When Tchaikovsky composed the music for ‘The Nutcracker’ in the 1800’s, little would he have guessed that this fascinating story would become the subject of a Kuchipudi dance drama. The show titled, “Swapna Vijayam,” premiered in Atlanta on December 15th, 2008 at the Robert Fest Center for the Arts.
The event was organized by the Academy of Kuchipudi Dance to raise funds to support the South Asian Studies program of Emory University and to celebrate the tenth anniversary of the founding of the academy. Emory is rapidly becoming one of the premier institutions in the United States for the study of Indian languages, literatures and cultures.
Sasikala Penumarthi, a well-known distinguished disciple of Guru Vempati Chinna Satyam, carefully wove this western story that has become a Yuletide tradition into traditional Indian classical dance. Sasikala choreographed “Swapna Vijyam” with extraordinary faithfulness to Kuchipudi tradition.
The popular scenes from the play, like the party in the palace, the magician’s tricks, the dream of the King’s daughter Swapna, the encounter with the mouse king, the nutcracker who becomes a prince, and Swapna’s trip to the Sugar Plum land, came alive though the lyrics of Indraganti Srikanta Sarma, music of Subhashini Krishnamurthy, set designs by P.Venugopala Rao and Sivananda Nyayapathy, and the excellent choreography by Sasikala.
The impressive cast of forty dancers accompanied by a live orchestra performed to a sold out show and thrilled the audience with all the traditional elements of Kuchipudi style - the pravesa daruvus, the jathis and the folk dances. Fifty-three unique costumes were made in India for this drama.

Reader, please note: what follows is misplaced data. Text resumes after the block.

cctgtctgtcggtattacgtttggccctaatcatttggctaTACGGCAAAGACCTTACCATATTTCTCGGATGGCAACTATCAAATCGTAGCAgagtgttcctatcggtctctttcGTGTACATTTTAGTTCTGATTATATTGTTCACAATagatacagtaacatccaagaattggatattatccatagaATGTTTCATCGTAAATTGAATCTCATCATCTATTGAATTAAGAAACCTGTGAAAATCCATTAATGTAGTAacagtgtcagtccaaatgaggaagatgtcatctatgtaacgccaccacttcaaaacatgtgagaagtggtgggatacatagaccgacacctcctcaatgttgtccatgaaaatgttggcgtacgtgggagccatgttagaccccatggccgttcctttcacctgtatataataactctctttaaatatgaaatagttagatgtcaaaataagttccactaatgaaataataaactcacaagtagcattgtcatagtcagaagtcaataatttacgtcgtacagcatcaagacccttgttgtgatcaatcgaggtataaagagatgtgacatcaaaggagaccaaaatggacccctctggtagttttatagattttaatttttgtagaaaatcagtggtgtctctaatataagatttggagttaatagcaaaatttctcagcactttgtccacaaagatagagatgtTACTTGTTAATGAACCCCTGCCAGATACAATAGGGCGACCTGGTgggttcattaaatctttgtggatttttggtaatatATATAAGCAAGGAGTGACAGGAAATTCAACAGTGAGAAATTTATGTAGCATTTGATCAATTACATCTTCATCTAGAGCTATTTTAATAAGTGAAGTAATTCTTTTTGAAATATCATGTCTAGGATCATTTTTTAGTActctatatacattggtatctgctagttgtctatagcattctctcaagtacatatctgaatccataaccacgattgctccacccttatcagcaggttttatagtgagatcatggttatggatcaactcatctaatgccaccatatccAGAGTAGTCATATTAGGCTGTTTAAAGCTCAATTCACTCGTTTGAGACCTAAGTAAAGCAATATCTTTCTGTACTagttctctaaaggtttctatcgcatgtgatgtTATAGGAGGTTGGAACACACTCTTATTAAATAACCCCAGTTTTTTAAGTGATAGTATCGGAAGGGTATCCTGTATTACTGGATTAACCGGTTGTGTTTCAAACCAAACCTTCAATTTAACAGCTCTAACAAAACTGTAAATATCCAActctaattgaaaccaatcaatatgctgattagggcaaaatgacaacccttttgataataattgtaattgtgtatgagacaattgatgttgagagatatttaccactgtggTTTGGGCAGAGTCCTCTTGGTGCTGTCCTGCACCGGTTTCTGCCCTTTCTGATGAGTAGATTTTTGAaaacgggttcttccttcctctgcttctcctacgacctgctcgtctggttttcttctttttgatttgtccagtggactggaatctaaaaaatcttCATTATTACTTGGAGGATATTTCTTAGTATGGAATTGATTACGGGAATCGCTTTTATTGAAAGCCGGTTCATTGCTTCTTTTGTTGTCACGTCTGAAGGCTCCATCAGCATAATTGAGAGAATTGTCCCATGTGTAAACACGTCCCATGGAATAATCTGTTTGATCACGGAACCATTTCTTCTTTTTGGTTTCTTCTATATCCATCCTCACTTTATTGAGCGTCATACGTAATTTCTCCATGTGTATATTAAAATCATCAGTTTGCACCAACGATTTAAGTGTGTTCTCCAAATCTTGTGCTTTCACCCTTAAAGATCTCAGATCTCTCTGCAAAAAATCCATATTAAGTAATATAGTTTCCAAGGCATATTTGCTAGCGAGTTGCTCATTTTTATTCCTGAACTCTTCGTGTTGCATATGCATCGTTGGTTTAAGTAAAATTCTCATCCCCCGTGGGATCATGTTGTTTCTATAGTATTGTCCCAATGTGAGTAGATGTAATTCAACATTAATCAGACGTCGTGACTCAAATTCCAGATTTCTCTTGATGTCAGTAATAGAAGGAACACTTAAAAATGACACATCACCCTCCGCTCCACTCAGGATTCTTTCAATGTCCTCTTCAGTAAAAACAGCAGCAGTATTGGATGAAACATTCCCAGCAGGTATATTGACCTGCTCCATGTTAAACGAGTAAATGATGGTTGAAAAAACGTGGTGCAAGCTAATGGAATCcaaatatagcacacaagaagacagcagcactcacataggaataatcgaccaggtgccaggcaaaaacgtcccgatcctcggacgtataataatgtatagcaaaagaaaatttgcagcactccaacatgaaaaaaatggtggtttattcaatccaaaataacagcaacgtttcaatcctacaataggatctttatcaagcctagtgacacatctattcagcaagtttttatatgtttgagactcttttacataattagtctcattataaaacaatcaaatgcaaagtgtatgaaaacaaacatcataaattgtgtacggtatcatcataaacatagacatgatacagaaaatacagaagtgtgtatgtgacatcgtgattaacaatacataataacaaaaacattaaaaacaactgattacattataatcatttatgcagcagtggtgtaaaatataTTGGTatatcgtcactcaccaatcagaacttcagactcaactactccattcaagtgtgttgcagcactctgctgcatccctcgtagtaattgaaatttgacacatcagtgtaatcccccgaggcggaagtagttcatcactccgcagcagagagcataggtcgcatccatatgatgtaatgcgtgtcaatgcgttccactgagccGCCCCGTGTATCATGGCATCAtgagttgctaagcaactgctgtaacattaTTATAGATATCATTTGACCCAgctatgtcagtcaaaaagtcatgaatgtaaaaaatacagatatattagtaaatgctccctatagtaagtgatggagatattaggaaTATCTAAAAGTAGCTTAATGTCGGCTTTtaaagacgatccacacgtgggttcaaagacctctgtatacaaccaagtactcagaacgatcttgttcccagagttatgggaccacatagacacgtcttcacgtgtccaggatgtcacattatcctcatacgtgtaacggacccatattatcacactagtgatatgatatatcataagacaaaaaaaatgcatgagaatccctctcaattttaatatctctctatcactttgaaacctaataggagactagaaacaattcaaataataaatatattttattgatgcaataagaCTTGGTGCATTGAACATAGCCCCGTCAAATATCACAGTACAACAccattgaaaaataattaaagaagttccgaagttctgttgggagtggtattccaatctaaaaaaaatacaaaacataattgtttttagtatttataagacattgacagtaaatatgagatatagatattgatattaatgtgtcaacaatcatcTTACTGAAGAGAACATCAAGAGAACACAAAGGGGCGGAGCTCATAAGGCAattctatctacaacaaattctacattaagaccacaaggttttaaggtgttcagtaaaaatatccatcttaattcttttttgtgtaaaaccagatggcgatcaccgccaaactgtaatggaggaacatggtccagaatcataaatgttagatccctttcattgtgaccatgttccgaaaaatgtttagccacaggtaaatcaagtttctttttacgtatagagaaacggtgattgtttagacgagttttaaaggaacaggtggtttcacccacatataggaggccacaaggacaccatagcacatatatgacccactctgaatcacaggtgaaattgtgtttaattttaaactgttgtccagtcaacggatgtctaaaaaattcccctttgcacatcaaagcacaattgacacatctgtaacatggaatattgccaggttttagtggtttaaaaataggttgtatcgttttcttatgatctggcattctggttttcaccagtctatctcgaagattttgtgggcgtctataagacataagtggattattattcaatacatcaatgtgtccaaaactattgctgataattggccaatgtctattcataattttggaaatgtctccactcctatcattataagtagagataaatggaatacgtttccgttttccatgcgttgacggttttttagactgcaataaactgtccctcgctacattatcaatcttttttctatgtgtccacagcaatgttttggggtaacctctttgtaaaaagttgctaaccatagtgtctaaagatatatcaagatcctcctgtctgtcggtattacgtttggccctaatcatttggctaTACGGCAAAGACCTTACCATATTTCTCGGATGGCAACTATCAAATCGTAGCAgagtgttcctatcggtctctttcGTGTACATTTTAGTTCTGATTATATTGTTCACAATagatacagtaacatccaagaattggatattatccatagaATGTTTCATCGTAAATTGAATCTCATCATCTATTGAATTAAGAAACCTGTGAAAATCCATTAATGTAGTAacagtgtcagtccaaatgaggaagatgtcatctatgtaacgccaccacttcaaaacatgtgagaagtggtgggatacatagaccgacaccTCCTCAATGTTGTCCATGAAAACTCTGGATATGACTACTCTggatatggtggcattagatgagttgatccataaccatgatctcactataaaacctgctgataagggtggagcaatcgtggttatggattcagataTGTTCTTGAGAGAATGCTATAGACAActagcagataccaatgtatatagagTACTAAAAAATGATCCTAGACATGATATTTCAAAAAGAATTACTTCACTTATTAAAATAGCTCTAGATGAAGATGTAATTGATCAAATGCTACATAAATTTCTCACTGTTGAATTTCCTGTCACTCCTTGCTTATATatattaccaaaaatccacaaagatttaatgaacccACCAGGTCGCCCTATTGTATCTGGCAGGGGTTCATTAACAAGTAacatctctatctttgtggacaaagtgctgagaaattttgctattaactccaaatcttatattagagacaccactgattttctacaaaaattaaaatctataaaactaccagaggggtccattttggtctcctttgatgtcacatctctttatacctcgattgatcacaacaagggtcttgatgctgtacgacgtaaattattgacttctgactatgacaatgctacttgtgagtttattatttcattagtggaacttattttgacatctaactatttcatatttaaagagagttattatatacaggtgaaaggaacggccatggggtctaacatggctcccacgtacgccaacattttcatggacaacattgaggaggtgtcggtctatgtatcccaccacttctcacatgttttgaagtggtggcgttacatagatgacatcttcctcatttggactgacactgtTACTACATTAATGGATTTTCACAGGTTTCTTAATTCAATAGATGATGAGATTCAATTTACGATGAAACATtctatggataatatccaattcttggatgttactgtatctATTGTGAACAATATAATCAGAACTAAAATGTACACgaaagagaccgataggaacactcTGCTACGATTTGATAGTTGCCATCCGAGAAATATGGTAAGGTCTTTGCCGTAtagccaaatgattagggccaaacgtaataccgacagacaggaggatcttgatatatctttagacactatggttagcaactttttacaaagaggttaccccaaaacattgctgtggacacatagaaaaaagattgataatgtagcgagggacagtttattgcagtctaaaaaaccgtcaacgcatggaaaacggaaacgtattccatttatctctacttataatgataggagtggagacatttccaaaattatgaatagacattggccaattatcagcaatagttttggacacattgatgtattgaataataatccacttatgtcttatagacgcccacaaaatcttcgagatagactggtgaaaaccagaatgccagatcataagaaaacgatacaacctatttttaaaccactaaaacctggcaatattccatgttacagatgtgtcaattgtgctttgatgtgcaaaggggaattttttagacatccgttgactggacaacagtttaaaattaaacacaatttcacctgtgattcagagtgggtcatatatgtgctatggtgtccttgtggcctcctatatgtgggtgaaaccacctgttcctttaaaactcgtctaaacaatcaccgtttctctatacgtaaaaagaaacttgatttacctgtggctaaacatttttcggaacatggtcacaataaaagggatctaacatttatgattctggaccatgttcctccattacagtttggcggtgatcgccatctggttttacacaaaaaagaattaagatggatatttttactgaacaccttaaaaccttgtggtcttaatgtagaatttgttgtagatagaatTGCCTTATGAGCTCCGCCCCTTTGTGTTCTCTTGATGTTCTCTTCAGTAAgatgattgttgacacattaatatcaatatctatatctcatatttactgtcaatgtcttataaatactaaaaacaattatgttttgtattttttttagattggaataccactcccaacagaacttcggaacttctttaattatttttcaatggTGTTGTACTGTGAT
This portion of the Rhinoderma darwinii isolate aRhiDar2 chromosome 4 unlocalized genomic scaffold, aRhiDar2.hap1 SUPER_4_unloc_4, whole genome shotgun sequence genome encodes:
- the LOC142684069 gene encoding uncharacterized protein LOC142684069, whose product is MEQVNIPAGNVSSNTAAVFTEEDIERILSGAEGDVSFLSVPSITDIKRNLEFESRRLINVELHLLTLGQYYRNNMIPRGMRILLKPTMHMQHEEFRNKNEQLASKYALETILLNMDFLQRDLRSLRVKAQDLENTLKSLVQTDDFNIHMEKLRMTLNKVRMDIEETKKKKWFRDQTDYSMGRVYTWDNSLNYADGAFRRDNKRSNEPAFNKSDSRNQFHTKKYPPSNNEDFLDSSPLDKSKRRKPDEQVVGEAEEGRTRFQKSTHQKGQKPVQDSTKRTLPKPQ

The lead roles were played by Sasikala (Swapna the princess in the dream), Indira Sarma (young Swapna), Akhila Takkallapalli (Mayura, the Magician), Sridhar Potabattula (the mouse king), and Hima Bindu Challa (Nutcracker prince). Supporting roles by Sesha Lakkakula (King), Hema Shilpa Uppala (Queen) and Abhinay Penumarthi (Prince Abhinay) were impressive as well.
The dance of the Magician’s dolls by Reneta Basu, Nitya Nair, and Ratika Gunturi stole the hearts of the audience. The finest expression of sringara rasa came to light in the dance by Sasikala and Hima Bindu as they were about to enter the Sugar Plum Land.
The audience responded to this show with their thunderous applause. One of them, Myrna B. Lubin, Associate Director of Young Audiences at the Woodruff Arts Center, said she was “captivated” by this version of the Nutcracker. “The costumes were beautiful and, while I don’t know much about your art form, your performers all seemed very professional. I have to say I gained a new appreciation for the scope and complexity of the choreographer’s work,” she added. The event will remain in the minds of the viewers truly as a dream to be recalled again and again.
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